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This is from the InjuryFree enewsletter I get every few weeeks. It’s another story about the importance and the impact of being inactive and overweight. I will emphasize what I think is most important with BOLD letters.
* From Ian Waldron @ InjuryFree.com
* September 16th, 2011
Get moving, America. A recent Norwegian study shows that people with a high body mass index (BMI) are at significantly higher risk of developing neck and back pain.
A study conducted by the Norwegian University of Science and Technology looked at the relationship between body weight and musculoskeletal pain, particularly in the neck, back, and shoulder regions. The study found that those suffering from obesity have a 20 percent higher risk of suffering from chronic pain as well.
“The spine is designed to carry the body’s weight and distribute the loads encountered during rest and activity,” explain two authors, Christopher P. Silveri, MD and Susan Spinasanta, from SpineUniverse.com. “When excess weight is carried, the spine is forced to assimilate the burden, which may lead to structural compromise and damage (e.g., injury, sciatica).”
According to the Centers for Disease Control (CDC), 44 million Americans are now considered obese – a 74 percent increase since 1991 – and 17 million of whom also suffer from diabetes.
“Obesity and diabetes are among our top public health problems in the United States today,” says Tommy G. Thompson, Secretary of the United States Department of Health and Human Services. “The good news is that diabetes and other chronic illnesses can be prevented with modest lifestyle changes.”
Those conducting the Norwegian study found that over an 11-year period, there was a 10 percent increase in low back pain and 20 percent increase in neck pain in the approximately 15,000 men and women who participated.
While the sources of back, neck, and shoulder pain can be attributed to just about anything these days, experts agree that increases in exercise and improved diet can combat many of the causations.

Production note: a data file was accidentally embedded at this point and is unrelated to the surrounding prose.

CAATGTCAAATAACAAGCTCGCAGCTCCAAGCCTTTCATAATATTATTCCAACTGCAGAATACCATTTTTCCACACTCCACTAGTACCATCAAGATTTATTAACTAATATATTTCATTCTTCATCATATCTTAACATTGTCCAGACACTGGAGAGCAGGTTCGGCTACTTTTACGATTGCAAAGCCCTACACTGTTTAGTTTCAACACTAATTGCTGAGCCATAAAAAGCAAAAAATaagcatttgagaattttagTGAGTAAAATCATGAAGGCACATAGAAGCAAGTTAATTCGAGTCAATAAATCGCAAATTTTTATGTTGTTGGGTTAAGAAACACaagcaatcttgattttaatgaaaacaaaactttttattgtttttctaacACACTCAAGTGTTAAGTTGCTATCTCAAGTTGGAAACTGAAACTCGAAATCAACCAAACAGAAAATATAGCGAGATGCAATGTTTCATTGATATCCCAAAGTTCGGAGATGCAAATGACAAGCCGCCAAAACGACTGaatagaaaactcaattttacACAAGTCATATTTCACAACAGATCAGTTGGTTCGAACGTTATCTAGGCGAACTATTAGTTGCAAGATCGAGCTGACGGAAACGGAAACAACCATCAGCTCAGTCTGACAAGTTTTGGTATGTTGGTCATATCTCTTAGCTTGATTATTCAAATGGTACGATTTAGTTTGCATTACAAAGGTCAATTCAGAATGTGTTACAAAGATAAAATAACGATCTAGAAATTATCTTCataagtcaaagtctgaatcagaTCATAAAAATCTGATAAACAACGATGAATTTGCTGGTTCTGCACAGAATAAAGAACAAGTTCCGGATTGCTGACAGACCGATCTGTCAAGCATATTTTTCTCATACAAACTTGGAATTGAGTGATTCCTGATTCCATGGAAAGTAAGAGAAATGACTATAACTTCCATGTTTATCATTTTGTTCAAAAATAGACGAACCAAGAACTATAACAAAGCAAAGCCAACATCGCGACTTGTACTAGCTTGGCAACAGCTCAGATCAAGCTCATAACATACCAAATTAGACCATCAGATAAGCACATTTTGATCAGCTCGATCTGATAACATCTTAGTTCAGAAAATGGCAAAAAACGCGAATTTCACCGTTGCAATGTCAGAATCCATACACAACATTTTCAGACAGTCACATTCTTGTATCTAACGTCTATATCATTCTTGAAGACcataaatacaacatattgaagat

“A moderate exercise regimen of one to two hours/week is sufficient to considerably decrease the risk of developing low back and neck/shoulder pain, most of which are occupation related disorders,” say the authors of the study. “Another important highlight of this study is the clear indication that body weight is a potential risk factor for backache.”
With 44 million Americans at risk for developing these, and potentially more serious, symptoms and disorders, the CDC has a tall order. But the professionals at the Norwegian University of Science and Technology are somewhat optimistic.
“This is a definitely controllable factor by working out correct diet patterns in terms of the right type and quantum of nutrition. Thus, physical exercise could be the answer to neutralize the impact of excess body weight on the threat of chronic back pain.”
The authors of the study suggest that a “moderate regimen of one to two hours” each week could have a significant impact on your pain. If your workplace offers on-site exercise/fitness programs, be sure to utilize them to the fullest! Otherwise, go for a walk, jog or run and put some healthy food in your cupboards!
[Did you see the Post on the Mayo Clinic Research recommending employers include onsite Tai Chi classes as part of their wellness program. It might be wise to think through the implications of that last sentence about jogging or running… not everyone has a body that is ready for that. But Tai chi? If you can stand on one leg and you can walk, you qualify. Whether you use Tai chi to manage stress, relax, tone and strengthen, limber up, regain balance or coordination, improve your posture or rehabilitate an injury is up to you – it will do all of that much much more. Workplace Tai Chi classes are available by calling (425) 348-5207 or emailing DDilday239@aol.com if you are in the Everett area. If you are elsewhere in the world use this link to find a qualified teacher: Practical Tai Chi Chuan International
And if you are wondering what difference it makes, keep in mind that not all tai chi is equal and not all tai chi teachers are the same.]